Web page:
american businesses. it's about putting patriotism over profit. diplomacy is not the same as deal making. it's about getting other countries to do things they may not always want to do and there isn't necessarily something to trade for it for. this is how we were able to build an extensive and effective sanctions network against iran. through legislation from congress and diplomatic pressure from secretaries of state across different administrations, we were able to build a framework of primary and secondary actions that ultimately crippled iran's economy. now, you lobbied against a comprehensive iran sanctions accountability and divestment act, which i was the author of. exxonmobil, and you were the head of exxonmobil, wanted to eliminate secondary sanctions to prevent joint ventures. this makes sense as in 2003, 2004, and 2005, you were engaged through a subsidy country in
businesses with countries that the united states listed as state sponsors of terrorism including iran, syria, and the sudan, countries that except for the maneuver of your subsidy, exxonmobil could not have been dealing with. exxonmobil is listed as a coalition member of usa engage, an advocacy group that lobbies against sanctions. this group also lobbied against sanctions against iran and against the joint comprehensive plan of action. so my question is, with that as a history, with the work that you did in the spring of 2011 where you oversaw an exxonmobil deal with the custokurdish regi government in iraq after the united states government expressly did not want to see that happen fearing that a deal would undermine the u.s. policy of one iraq and lead the country closer to civil war, what message are you now going to be able to send to american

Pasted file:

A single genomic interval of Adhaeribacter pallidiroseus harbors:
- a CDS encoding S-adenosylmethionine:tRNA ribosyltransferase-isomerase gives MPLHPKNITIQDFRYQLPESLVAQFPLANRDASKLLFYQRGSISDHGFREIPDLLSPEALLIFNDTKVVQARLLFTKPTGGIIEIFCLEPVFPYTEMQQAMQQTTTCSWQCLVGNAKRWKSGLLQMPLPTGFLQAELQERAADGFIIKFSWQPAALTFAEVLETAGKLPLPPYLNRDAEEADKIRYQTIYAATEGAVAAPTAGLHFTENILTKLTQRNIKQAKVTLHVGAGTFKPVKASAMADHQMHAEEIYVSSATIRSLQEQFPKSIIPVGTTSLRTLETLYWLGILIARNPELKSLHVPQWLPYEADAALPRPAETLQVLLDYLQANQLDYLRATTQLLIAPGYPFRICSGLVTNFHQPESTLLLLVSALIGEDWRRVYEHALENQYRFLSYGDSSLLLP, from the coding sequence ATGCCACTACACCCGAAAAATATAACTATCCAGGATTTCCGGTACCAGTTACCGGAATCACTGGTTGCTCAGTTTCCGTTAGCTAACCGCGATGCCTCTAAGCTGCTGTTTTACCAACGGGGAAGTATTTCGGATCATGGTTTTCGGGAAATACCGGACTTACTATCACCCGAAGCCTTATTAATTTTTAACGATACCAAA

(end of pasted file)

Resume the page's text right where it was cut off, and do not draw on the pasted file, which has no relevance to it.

businesses who are intent on pursuing their own interests at the expense of u.s. policies and potential political stability in foreign countries? how are you going to recalibrate your priorities as secretary of state? your shareholders are the american people, and their security and their interests. >> there was a lot in that question, senator. >> i'll give you the rest of my time. >> first, i have never lobbied against sanctions personally. i continue -- t >> the company you directed did. >> to my knowledge, exxon never directly lobbied against sanctions. not to my knowledge. in terms of all the other actions that were mentioned there, they've been done -- they were all undertaken with a great deal of transparency and openness and engagement and input to the process. that's the beauty of the american process, is that others are invited to express their view and inform the process.